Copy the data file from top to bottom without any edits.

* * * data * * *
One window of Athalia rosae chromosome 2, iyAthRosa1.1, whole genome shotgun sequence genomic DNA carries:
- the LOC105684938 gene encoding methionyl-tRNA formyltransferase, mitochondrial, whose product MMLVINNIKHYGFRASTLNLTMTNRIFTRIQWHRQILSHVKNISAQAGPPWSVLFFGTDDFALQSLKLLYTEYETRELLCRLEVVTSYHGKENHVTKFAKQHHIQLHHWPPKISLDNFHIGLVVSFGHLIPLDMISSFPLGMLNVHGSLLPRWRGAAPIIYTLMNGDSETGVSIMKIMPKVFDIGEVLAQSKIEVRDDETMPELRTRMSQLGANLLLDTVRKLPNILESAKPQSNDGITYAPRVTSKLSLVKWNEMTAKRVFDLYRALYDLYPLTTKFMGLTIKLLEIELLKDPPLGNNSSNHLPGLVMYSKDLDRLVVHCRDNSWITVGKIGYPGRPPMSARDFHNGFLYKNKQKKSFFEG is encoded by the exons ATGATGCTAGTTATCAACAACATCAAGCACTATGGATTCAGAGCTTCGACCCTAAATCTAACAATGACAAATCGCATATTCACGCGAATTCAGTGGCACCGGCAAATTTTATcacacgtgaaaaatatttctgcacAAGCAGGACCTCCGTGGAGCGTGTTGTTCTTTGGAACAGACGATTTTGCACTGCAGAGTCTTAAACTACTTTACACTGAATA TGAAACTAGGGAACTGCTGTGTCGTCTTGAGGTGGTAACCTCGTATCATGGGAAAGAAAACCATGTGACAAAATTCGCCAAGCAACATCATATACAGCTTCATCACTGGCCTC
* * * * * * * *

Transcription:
One window of Athalia rosae chromosome 2, iyAthRosa1.1, whole genome shotgun sequence genomic DNA carries:
- the LOC105684938 gene encoding methionyl-tRNA formyltransferase, mitochondrial, whose product MMLVINNIKHYGFRASTLNLTMTNRIFTRIQWHRQILSHVKNISAQAGPPWSVLFFGTDDFALQSLKLLYTEYETRELLCRLEVVTSYHGKENHVTKFAKQHHIQLHHWPPKISLDNFHIGLVVSFGHLIPLDMISSFPLGMLNVHGSLLPRWRGAAPIIYTLMNGDSETGVSIMKIMPKVFDIGEVLAQSKIEVRDDETMPELRTRMSQLGANLLLDTVRKLPNILESAKPQSNDGITYAPRVTSKLSLVKWNEMTAKRVFDLYRALYDLYPLTTKFMGLTIKLLEIELLKDPPLGNNSSNHLPGLVMYSKDLDRLVVHCRDNSWITVGKIGYPGRPPMSARDFHNGFLYKNKQKKSFFEG is encoded by the exons ATGATGCTAGTTATCAACAACATCAAGCACTATGGATTCAGAGCTTCGACCCTAAATCTAACAATGACAAATCGCATATTCACGCGAATTCAGTGGCACCGGCAAATTTTATcacacgtgaaaaatatttctgcacAAGCAGGACCTCCGTGGAGCGTGTTGTTCTTTGGAACAGACGATTTTGCACTGCAGAGTCTTAAACTACTTTACACTGAATA TGAAACTAGGGAACTGCTGTGTCGTCTTGAGGTGGTAACCTCGTATCATGGGAAAGAAAACCATGTGACAAAATTCGCCAAGCAACATCATATACAGCTTCATCACTGGCCTC